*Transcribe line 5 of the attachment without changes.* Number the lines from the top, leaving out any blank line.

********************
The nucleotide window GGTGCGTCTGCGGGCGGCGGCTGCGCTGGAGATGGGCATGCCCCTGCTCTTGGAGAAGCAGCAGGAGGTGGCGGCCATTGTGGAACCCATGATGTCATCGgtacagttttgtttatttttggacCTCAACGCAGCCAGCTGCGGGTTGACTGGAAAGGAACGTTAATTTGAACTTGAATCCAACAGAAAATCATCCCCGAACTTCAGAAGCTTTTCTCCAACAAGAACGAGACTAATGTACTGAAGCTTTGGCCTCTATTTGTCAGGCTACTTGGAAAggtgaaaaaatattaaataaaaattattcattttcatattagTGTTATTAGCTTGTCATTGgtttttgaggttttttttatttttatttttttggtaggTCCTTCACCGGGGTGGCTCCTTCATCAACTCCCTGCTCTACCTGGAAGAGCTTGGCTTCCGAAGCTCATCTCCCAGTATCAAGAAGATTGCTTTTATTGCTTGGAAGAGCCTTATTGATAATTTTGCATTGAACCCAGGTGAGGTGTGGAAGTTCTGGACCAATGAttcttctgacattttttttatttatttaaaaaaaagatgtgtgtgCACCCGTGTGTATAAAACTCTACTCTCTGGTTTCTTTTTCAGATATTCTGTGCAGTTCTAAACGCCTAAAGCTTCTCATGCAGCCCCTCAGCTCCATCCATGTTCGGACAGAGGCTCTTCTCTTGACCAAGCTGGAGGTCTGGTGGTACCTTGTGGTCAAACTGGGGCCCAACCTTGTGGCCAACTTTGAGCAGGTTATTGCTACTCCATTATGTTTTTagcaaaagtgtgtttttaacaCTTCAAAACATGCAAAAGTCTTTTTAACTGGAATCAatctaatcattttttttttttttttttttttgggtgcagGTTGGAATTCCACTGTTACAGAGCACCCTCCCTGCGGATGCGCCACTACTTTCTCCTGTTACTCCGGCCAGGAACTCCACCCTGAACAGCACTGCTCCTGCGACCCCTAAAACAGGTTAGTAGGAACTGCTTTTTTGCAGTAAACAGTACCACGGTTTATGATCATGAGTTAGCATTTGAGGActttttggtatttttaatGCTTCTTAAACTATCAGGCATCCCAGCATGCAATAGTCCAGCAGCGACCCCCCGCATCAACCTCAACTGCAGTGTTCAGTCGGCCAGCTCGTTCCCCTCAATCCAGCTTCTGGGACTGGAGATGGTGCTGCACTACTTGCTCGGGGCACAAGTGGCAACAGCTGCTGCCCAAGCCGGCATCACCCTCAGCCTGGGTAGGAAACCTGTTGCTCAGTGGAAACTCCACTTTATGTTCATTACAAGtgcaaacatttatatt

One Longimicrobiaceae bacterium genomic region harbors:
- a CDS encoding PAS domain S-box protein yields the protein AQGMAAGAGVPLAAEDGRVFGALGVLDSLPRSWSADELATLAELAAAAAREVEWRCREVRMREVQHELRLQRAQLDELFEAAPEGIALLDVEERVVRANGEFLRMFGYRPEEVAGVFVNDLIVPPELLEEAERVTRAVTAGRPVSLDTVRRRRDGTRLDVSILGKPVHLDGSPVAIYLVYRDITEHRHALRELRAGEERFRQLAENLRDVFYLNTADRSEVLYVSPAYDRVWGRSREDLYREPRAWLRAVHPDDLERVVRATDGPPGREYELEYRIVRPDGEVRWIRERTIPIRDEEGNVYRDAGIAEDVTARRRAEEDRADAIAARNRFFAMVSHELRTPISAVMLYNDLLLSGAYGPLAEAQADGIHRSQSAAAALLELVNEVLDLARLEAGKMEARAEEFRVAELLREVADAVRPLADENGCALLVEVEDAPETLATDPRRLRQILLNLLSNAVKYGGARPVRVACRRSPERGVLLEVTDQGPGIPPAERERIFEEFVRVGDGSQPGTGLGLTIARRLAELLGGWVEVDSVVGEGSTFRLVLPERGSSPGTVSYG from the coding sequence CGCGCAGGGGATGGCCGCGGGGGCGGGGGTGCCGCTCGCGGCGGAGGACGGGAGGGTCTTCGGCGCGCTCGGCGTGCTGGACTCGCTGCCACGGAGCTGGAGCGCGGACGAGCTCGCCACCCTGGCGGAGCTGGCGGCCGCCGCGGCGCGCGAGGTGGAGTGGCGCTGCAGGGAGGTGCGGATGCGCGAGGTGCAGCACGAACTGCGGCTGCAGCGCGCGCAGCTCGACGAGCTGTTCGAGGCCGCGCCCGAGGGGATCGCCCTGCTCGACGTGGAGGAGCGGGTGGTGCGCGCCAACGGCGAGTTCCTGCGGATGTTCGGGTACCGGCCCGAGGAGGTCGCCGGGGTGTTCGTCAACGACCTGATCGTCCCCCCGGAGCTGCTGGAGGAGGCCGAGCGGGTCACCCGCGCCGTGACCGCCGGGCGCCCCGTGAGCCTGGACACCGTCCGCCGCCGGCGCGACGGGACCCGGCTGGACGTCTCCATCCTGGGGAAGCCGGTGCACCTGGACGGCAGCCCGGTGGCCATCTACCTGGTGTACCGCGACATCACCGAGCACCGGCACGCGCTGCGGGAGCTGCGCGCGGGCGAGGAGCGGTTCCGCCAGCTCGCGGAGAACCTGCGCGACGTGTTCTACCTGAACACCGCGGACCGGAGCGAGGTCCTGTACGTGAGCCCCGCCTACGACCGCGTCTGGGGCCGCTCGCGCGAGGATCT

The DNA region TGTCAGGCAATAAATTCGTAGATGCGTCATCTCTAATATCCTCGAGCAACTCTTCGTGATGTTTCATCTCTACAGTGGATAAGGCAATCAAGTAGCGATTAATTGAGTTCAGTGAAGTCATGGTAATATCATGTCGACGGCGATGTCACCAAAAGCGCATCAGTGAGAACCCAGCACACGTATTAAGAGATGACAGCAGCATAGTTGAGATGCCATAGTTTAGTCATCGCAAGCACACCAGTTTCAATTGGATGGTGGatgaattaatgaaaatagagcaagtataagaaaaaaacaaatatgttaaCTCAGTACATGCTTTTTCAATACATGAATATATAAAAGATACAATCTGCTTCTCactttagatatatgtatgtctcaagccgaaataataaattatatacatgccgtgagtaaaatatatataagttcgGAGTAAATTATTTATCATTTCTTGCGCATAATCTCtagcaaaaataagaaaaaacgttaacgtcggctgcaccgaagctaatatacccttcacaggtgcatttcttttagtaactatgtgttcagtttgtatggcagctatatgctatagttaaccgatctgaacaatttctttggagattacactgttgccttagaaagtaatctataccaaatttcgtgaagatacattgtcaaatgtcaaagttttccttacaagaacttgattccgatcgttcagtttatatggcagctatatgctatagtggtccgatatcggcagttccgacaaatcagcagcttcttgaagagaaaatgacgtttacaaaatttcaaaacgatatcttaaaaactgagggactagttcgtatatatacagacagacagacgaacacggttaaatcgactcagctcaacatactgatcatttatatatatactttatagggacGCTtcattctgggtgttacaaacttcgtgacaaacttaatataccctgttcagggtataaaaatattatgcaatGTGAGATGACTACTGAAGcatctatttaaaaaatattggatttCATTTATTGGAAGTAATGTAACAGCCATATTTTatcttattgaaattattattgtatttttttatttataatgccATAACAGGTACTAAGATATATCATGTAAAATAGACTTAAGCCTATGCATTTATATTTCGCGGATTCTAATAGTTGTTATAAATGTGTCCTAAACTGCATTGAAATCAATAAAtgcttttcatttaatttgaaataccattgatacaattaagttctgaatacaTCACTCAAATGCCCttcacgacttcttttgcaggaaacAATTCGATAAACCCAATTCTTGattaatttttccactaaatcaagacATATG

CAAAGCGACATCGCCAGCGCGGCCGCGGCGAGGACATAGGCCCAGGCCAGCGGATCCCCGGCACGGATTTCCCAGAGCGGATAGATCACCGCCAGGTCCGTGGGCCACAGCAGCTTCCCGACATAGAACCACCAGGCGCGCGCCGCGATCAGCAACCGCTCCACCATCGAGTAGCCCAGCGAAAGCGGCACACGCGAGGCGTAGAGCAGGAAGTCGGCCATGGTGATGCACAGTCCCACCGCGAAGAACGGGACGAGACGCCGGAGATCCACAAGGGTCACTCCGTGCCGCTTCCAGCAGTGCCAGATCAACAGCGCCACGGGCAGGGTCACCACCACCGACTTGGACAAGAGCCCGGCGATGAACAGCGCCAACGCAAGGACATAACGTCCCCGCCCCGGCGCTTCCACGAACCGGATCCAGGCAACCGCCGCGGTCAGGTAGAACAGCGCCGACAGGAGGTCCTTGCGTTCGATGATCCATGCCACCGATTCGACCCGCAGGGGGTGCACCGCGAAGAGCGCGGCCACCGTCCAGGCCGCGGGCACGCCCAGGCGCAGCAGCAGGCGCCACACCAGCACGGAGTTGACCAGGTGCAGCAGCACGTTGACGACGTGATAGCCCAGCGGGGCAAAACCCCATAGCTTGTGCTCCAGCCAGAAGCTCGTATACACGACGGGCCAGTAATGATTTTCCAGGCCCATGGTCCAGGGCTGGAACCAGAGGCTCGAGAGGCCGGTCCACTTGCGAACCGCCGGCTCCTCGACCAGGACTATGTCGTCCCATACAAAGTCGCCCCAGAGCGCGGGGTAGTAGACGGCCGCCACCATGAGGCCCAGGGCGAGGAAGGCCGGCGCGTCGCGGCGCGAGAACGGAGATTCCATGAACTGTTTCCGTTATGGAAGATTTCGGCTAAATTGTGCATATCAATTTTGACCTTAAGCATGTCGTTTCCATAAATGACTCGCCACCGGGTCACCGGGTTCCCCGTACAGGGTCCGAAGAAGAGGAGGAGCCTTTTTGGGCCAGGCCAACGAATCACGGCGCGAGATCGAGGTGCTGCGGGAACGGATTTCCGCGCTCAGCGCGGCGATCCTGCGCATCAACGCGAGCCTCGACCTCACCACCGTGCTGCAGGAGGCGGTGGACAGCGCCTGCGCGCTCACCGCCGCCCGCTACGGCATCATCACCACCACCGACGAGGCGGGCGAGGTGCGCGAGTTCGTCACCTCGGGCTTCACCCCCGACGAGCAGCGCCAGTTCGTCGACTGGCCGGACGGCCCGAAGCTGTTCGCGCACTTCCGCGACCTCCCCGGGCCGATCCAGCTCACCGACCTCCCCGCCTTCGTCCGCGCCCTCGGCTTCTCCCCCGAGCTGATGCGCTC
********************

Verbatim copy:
CAAAGCGACATCGCCAGCGCGGCCGCGGCGAGGACATAGGCCCAGGCCAGCGGATCCCCGGCACGGATTTCCCAGAGCGGATAGATCACCGCCAGGTCCGTGGGCCACAGCAGCTTCCCGACATAGAACCACCAGGCGCGCGCCGCGATCAGCAACCGCTCCACCATCGAGTAGCCCAGCGAAAGCGGCACACGCGAGGCGTAGAGCAGGAAGTCGGCCATGGTGATGCACAGTCCCACCGCGAAGAACGGGACGAGACGCCGGAGATCCACAAGGGTCACTCCGTGCCGCTTCCAGCAGTGCCAGATCAACAGCGCCACGGGCAGGGTCACCACCACCGACTTGGACAAGAGCCCGGCGATGAACAGCGCCAACGCAAGGACATAACGTCCCCGCCCCGGCGCTTCCACGAACCGGATCCAGGCAACCGCCGCGGTCAGGTAGAACAGCGCCGACAGGAGGTCCTTGCGTTCGATGATCCATGCCACCGATTCGACCCGCAGGGGGTGCACCGCGAAGAGCGCGGCCACCGTCCAGGCCGCGGGCACGCCCAGGCGCAGCAGCAGGCGCCACACCAGCACGGAGTTGACCAGGTGCAGCAGCACGTTGACGACGTGATAGCCCAGCGGGGCAAAACCCCATAGCTTGTGCTCCAGCCAGAAGCTCGTATACACGACGGGCCAGTAATGATTTTCCAGGCCCATGGTCCAGGGCTGGAACCAGAGGCTCGAGAGGCCGGTCCACTTGCGAACCGCCGGCTCCTCGACCAGGACTATGTCGTCCCATACAAAGTCGCCCCAGAGCGCGGGGTAGTAGACGGCCGCCACCATGAGGCCCAGGGCGAGGAAGGCCGGCGCGTCGCGGCGCGAGAACGGAGATTCCATGAACTGTTTCCGTTATGGAAGATTTCGGCTAAATTGTGCATATCAATTTTGACCTTAAGCATGTCGTTTCCATAAATGACTCGCCACCGGGTCACCGGGTTCCCCGTACAGGGTCCGAAGAAGAGGAGGAGCCTTTTTGGGCCAGGCCAACGAATCACGGCGCGAGATCGAGGTGCTGCGGGAACGGATTTCCGCGCTCAGCGCGGCGATCCTGCGCATCAACGCGAGCCTCGACCTCACCACCGTGCTGCAGGAGGCGGTGGACAGCGCCTGCGCGCTCACCGCCGCCCGCTACGGCATCATCACCACCACCGACGAGGCGGGCGAGGTGCGCGAGTTCGTCACCTCGGGCTTCACCCCCGACGAGCAGCGCCAGTTCGTCGACTGGCCGGACGGCCCGAAGCTGTTCGCGCACTTCCGCGACCTCCCCGGGCCGATCCAGCTCACCGACCTCCCCGCCTTCGTCCGCGCCCTCGGCTTCTCCCCCGAGCTGATGCGCTC